In some cases, people acting independently, without the aid of organizations or governmental agencies, can take action to help animals. Here’s one example. Flash flooding in Mississippi in 2016 put many animals at risk of drowning. Two brothers noticed animals escaping from the flooded woods into a dry pasture in front of their house. They had a small boat and decided to use it to rescue animals trapped by the floods. Driving across flooded fields to the woods, they rescued several mice, shrews, and rabbits. Once in the woods, they got into the small boat and searched for animals trapped by the rising waters. They managed to rescue several opossums and armadillos.7 Their story shows that it is entirely possible for just a couple of people to rescue animals in difficulty.


Animals in other natural disasters

Animals have been saved from natural disasters of many kinds, such as hurricanes, earthquakes, tsunamis, landslides, avalanches, and volcanoes. Below are just a few examples.

Hurricanes are devastating for animals living in the wild. Unlike human beings and their companion animals, animals in the wild generally don’t have shelter sufficient to cope with the impact of a hurricane. In 2019, in Walterboro, South Carolina, an animal sanctuary cared for hundreds of animals injured, displaced, orphaned, or otherwise impacted by Hurricane Dorian. Injuries include broken legs, head trauma, and pulmonary aspiration requiring immediate antibiotic treatment.

he 2018 tsunami in Indonesia washed sea turtles onto the shore, leaving some stranded up to a kilometer from the sea. Rescue workers created makeshift stretchers to carry them back to the sea.

Volcanic eruptions kill animals directly by burying them in lava and ash, and can harm animals caught in the vicinity. They can be burned by falling ash, or they can become sick from ingesting it (usually by eating ash covered grass) or inhaling it. After a 2018 eruption in the Philippines, many domesticated animals were at risk of injury, sickness, hunger, or death. World Animal Protection evacuated terrestrial animals from dangerous areas, and provided food and medical treatment to those who required it.8

Marine animals are also affected by eruptions, as lava coming into contact with water produces glassy shards, which are harmful to aquatic animals with gills. Lava flowing into water can also increase acidity levels which may be harmful to marine animals in the region.9 Larger marine animals like sea turtles can be spotted from the air and rescued, or rescued from nearby shores that have not yet been affected by the eruption.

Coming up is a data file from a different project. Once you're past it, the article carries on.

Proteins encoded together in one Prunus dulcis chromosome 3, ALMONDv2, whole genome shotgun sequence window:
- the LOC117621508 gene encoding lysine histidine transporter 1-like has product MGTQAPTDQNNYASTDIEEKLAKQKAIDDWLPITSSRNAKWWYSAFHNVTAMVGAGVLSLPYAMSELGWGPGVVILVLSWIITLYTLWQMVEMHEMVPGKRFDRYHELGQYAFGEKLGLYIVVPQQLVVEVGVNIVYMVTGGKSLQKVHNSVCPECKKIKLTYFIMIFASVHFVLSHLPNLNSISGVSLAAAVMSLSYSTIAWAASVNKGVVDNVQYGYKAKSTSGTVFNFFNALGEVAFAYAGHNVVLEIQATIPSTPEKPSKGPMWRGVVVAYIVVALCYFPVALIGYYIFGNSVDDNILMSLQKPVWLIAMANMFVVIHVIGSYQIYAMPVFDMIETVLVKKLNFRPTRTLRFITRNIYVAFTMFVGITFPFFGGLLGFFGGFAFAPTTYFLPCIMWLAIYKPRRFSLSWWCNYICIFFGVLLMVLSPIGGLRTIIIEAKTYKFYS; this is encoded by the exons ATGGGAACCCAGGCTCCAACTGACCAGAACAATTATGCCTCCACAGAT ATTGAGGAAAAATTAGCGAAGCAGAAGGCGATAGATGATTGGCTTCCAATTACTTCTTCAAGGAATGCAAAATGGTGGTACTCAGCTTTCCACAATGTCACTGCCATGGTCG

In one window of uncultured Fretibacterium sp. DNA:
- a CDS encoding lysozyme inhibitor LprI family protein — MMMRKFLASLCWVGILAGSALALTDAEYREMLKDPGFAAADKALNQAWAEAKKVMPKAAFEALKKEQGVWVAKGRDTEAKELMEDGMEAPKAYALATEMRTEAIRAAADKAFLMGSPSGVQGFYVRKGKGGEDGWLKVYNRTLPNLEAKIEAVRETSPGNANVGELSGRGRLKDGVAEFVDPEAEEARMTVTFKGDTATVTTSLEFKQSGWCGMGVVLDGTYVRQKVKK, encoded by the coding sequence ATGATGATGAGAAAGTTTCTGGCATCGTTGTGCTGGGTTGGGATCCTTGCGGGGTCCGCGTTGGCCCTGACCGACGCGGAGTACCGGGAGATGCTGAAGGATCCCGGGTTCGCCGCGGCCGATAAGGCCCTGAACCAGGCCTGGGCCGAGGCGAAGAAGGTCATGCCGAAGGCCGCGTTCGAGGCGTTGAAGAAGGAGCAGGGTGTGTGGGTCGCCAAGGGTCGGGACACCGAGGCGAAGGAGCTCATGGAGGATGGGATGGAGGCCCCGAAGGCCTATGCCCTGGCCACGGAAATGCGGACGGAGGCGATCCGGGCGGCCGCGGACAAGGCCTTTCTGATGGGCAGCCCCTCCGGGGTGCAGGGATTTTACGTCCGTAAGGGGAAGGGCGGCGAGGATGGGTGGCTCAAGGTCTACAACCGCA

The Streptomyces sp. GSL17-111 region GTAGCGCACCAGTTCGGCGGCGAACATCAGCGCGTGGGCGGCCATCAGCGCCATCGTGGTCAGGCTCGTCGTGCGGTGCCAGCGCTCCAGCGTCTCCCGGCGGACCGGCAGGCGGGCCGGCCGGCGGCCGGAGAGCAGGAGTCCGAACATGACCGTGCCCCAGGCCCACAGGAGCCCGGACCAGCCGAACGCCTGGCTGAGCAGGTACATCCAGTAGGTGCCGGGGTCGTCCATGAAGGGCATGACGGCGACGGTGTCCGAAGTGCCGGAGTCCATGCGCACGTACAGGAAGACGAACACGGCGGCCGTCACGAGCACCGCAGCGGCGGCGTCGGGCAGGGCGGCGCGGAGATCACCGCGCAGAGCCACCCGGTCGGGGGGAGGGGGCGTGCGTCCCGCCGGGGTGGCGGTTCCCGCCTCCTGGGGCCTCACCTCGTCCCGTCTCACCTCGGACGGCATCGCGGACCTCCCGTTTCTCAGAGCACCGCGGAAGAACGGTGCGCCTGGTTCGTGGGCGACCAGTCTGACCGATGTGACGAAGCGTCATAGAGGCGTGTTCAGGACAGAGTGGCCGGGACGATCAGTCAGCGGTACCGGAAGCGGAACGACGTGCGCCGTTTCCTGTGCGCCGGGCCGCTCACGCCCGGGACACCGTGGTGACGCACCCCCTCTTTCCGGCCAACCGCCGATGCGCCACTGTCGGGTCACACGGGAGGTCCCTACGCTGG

The examples above demonstrate that humans are able to rescue animals in the wild from a range of natural disasters, disasters which they often cannot cope with without our help. For the most part, our rescues focus on domesticated animals rather than on those living in the wild, but we can expand rescue plans to include more animals living in the wild.


1 Matthews, C. J. D.; Raverty, S. A.; Noren, D. P.; Arragutainaq, L. & Ferguson, S. H. (2019) “Ice entrapment mortality may slow expanding presence of Arctic killer whales”, Polar Biology, 42, pp. 639-644. Although when many people think of trapped animals they may think at first about so-called companion animals, we can see that those living in the wild need assistance much more often

2 Koala Info (2019) “Koalas and Australia’s bushfires”, Koala Info [accessed on 13 September 2019].

3 Gerova, V. (2019) “Koala mum and joey rescued as fires tear through bushland”, 10 Daily, 07 Sep.

4 Guha, N. & Ghosh, S. (2019) “Wildlife and people work together during Assam’s annual tryst with floods”, Mongabay, 23 July [accessed on 16 September 2019].

5 Ibid.

6 Airey (2019) “Wild animals, pets rescued during the flood”, ARLnow, July 26 [accessed on 21 September 2019].

7 Akande, Z. (2016) “Man dives into flash flood, fills his boat up with animals”, The Dodo, 03/11/2016 [accessed on 21 September 2019]

8 World Animal Protection (2018) “Rescuing burnt and injured animals in the Philippines after Mayon Volcano eruption”, World Animal Protection, 31/01/2018 [accessed on 2 October 2019].